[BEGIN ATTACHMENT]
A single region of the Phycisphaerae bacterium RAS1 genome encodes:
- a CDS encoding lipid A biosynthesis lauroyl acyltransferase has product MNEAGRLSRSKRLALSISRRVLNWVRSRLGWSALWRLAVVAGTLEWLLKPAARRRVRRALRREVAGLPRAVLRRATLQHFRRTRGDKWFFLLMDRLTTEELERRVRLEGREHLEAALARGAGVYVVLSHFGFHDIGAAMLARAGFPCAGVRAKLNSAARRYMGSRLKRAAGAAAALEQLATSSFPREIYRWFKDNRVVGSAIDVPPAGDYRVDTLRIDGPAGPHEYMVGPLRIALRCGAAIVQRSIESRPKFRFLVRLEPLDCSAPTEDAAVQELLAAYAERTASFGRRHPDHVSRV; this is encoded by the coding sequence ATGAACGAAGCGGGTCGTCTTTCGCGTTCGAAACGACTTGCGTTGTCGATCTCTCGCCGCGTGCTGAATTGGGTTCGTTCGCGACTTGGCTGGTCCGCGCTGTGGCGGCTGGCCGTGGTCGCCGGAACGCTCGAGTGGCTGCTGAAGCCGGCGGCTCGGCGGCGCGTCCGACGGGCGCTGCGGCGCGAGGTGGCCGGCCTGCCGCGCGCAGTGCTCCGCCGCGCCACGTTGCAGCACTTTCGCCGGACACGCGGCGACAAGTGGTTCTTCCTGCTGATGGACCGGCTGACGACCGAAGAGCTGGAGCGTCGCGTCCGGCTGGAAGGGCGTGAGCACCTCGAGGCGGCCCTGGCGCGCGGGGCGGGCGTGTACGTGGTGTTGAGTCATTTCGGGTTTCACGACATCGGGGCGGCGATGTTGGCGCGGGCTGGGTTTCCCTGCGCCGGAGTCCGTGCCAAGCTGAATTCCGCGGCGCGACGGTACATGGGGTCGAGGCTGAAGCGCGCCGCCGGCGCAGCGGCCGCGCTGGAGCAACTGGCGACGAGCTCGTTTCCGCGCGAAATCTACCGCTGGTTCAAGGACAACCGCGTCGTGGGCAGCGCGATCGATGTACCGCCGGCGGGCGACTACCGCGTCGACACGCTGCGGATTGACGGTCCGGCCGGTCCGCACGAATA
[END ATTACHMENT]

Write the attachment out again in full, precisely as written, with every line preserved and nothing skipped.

A single region of the Phycisphaerae bacterium RAS1 genome encodes:
- a CDS encoding lipid A biosynthesis lauroyl acyltransferase has product MNEAGRLSRSKRLALSISRRVLNWVRSRLGWSALWRLAVVAGTLEWLLKPAARRRVRRALRREVAGLPRAVLRRATLQHFRRTRGDKWFFLLMDRLTTEELERRVRLEGREHLEAALARGAGVYVVLSHFGFHDIGAAMLARAGFPCAGVRAKLNSAARRYMGSRLKRAAGAAAALEQLATSSFPREIYRWFKDNRVVGSAIDVPPAGDYRVDTLRIDGPAGPHEYMVGPLRIALRCGAAIVQRSIESRPKFRFLVRLEPLDCSAPTEDAAVQELLAAYAERTASFGRRHPDHVSRV; this is encoded by the coding sequence ATGAACGAAGCGGGTCGTCTTTCGCGTTCGAAACGACTTGCGTTGTCGATCTCTCGCCGCGTGCTGAATTGGGTTCGTTCGCGACTTGGCTGGTCCGCGCTGTGGCGGCTGGCCGTGGTCGCCGGAACGCTCGAGTGGCTGCTGAAGCCGGCGGCTCGGCGGCGCGTCCGACGGGCGCTGCGGCGCGAGGTGGCCGGCCTGCCGCGCGCAGTGCTCCGCCGCGCCACGTTGCAGCACTTTCGCCGGACACGCGGCGACAAGTGGTTCTTCCTGCTGATGGACCGGCTGACGACCGAAGAGCTGGAGCGTCGCGTCCGGCTGGAAGGGCGTGAGCACCTCGAGGCGGCCCTGGCGCGCGGGGCGGGCGTGTACGTGGTGTTGAGTCATTTCGGGTTTCACGACATCGGGGCGGCGATGTTGGCGCGGGCTGGGTTTCCCTGCGCCGGAGTCCGTGCCAAGCTGAATTCCGCGGCGCGACGGTACATGGGGTCGAGGCTGAAGCGCGCCGCCGGCGCAGCGGCCGCGCTGGAGCAACTGGCGACGAGCTCGTTTCCGCGCGAAATCTACCGCTGGTTCAAGGACAACCGCGTCGTGGGCAGCGCGATCGATGTACCGCCGGCGGGCGACTACCGCGTCGACACGCTGCGGATTGACGGTCCGGCCGGTCCGCACGAATA